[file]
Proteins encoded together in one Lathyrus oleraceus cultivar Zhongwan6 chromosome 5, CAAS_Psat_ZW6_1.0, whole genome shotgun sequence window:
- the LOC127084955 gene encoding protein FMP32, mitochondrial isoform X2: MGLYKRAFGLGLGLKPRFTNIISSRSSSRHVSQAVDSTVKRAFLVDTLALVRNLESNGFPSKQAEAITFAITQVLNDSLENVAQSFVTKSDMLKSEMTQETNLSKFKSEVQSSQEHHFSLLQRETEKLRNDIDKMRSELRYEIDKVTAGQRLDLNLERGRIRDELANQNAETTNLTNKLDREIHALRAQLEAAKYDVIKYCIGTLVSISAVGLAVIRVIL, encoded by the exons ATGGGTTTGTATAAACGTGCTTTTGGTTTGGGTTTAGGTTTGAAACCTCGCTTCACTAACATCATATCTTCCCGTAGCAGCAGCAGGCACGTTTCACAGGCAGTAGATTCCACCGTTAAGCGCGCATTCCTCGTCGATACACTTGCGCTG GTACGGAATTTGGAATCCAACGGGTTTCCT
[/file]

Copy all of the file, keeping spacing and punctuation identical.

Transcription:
Proteins encoded together in one Lathyrus oleraceus cultivar Zhongwan6 chromosome 5, CAAS_Psat_ZW6_1.0, whole genome shotgun sequence window:
- the LOC127084955 gene encoding protein FMP32, mitochondrial isoform X2: MGLYKRAFGLGLGLKPRFTNIISSRSSSRHVSQAVDSTVKRAFLVDTLALVRNLESNGFPSKQAEAITFAITQVLNDSLENVAQSFVTKSDMLKSEMTQETNLSKFKSEVQSSQEHHFSLLQRETEKLRNDIDKMRSELRYEIDKVTAGQRLDLNLERGRIRDELANQNAETTNLTNKLDREIHALRAQLEAAKYDVIKYCIGTLVSISAVGLAVIRVIL, encoded by the exons ATGGGTTTGTATAAACGTGCTTTTGGTTTGGGTTTAGGTTTGAAACCTCGCTTCACTAACATCATATCTTCCCGTAGCAGCAGCAGGCACGTTTCACAGGCAGTAGATTCCACCGTTAAGCGCGCATTCCTCGTCGATACACTTGCGCTG GTACGGAATTTGGAATCCAACGGGTTTCCT